Once I was a clever boy learning the arts of Oxford... is a quotation from the verses written by Bishop Richard Fleming (c.1385-1431) for his tomb in Lincoln Cathedral. Fleming, the founder of Lincoln College in Oxford, is the subject of my research for a D. Phil., and, like me, a son of the West Riding.
I have remarked in the past that I have a deeply meaningful on-going relationship with a dead fifteenth century bishop... It was Fleming who, in effect, enabled me to come to Oxford and to learn its arts, and for that I am immensely grateful.
Thinking of visiting Oxford?
Allow me to be your guide... and discover the history of Oxford with an Oxford historian.
I offer a wide range of guided walks around the city and university. These can be a general introduction to the history and architecture or looking at specific themes and subjects.
I am a Catholic and a historian based in Oxford, where I am a member of Oriel College. My research, for a long delayed D.Phil., is a study of Richard Fleming, Bishop of Lincoln in the second decade of the fifteenth century. I also work as a freelance tutor in History and as an independent tour guide.
I was received into the Church in 2005 and am a Brother of the External Oratory of St Philip Neri at the Oxford Oratory.
Over twenty years ago when I was still living in Pontefract and was Parish Clerk at St Giles it fell to me to be the narrator of the Passion for Palm Sunday.
Reading through the text so as to deliver it as well as I could I was struck by the thought that in the Passion of Our Lord every system of government is itself found wanting.
Thus the Theocracy of Ciaphas and Annas and the Sadducees around the Temple cult is found wanting. So is the Monarchy of Herod, and so is the Imperialism, colonialism and military rule represented by Pilate and the Romans.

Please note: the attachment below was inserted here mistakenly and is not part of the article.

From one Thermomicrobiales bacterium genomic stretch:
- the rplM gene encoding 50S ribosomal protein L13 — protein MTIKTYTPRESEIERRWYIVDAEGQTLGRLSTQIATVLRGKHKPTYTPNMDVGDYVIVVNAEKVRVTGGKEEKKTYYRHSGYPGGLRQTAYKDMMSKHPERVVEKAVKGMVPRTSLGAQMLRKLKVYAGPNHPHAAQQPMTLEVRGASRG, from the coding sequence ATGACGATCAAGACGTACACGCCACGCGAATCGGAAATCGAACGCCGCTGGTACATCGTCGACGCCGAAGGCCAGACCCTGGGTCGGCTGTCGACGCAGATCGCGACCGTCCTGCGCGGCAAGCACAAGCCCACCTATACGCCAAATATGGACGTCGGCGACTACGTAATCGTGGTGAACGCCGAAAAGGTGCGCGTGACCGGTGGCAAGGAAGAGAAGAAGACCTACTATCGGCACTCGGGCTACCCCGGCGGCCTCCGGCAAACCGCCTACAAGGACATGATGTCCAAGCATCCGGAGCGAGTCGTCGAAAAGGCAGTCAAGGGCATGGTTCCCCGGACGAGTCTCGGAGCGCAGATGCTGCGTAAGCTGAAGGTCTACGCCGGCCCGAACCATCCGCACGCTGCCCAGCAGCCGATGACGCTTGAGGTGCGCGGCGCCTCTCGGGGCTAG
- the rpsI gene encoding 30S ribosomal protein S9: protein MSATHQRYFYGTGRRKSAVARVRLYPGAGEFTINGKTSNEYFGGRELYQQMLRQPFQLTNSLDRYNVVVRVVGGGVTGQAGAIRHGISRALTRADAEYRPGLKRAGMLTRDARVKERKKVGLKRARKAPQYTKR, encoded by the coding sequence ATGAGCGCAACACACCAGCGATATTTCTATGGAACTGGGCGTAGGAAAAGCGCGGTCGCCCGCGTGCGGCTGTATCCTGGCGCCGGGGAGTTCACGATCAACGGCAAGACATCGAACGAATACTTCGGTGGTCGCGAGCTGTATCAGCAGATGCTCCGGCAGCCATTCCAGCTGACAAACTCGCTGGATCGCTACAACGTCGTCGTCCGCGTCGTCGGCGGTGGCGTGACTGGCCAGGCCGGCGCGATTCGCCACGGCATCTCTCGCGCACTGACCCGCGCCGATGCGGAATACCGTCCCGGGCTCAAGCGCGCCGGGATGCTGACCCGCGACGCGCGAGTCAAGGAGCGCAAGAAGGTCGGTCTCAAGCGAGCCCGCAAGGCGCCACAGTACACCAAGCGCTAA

Even more worrying to modern eyes and ears, not least those of some liberal theologians, not to mention political demagogues, Democracy is found wanting in the cries of the crowd of "Crucify him!" Their idea of "Liberation theology" was somewhat lacking in understanding. So too, I more than suspect, is the liberal assimilation of the Christian message to contemporary mores, reducing it to no more than, well, being "nice" to other people, without ever pointing out that the ensuing relativism and social and moral fragmentation that ensues.
We can understand why those particular representitives of those systems, the Priests and their attendant aristocratic connections, the King, the Governor and the Mob acted as they did - they "knew not what they did." It does not vitiate their particular functions. It does however show them to be found wanting in their exercise of power, and for that to be happen potentially with any form of human governance.
This leads me to further reflection. Given that we do not all live as Desert Fathers or contemplatives untouched by the world, and indeed that there is such a Thing as Society, and Christians are certainly called to believe in that society or body which is the Church, this is sobering. The more so as we have the Dominical statement that His Kingdom is not of this world. This world offers us challenges and problems that have to be dealt with as Christians, or, for that matter, non-Christians.
So we have to get on and face the fact that all systems are fallible, as they were shown to be in first century Palestine. What we have to do is attempt to make them as close as we can to the Divine Will and model, knowing that as fallen beings we shall never achieve Heaven on earth or by our own efforts. That, incidentally, makes me wonder if those who become politicians in the modern world mean becoming Pelagian? Given the fallen nature of the world does not, however, mean that we are not called upon to try, and to seek a model that accords, however falteringly, with the Divine order. To do that we have, of course, to discern the Divine plan. Which takes us back to the Church and to prayer.
This little insight has stayed with me these twenty odd years. Some might thnk it reveals my pessimistic streak, but I am inclined to see it as being realistic.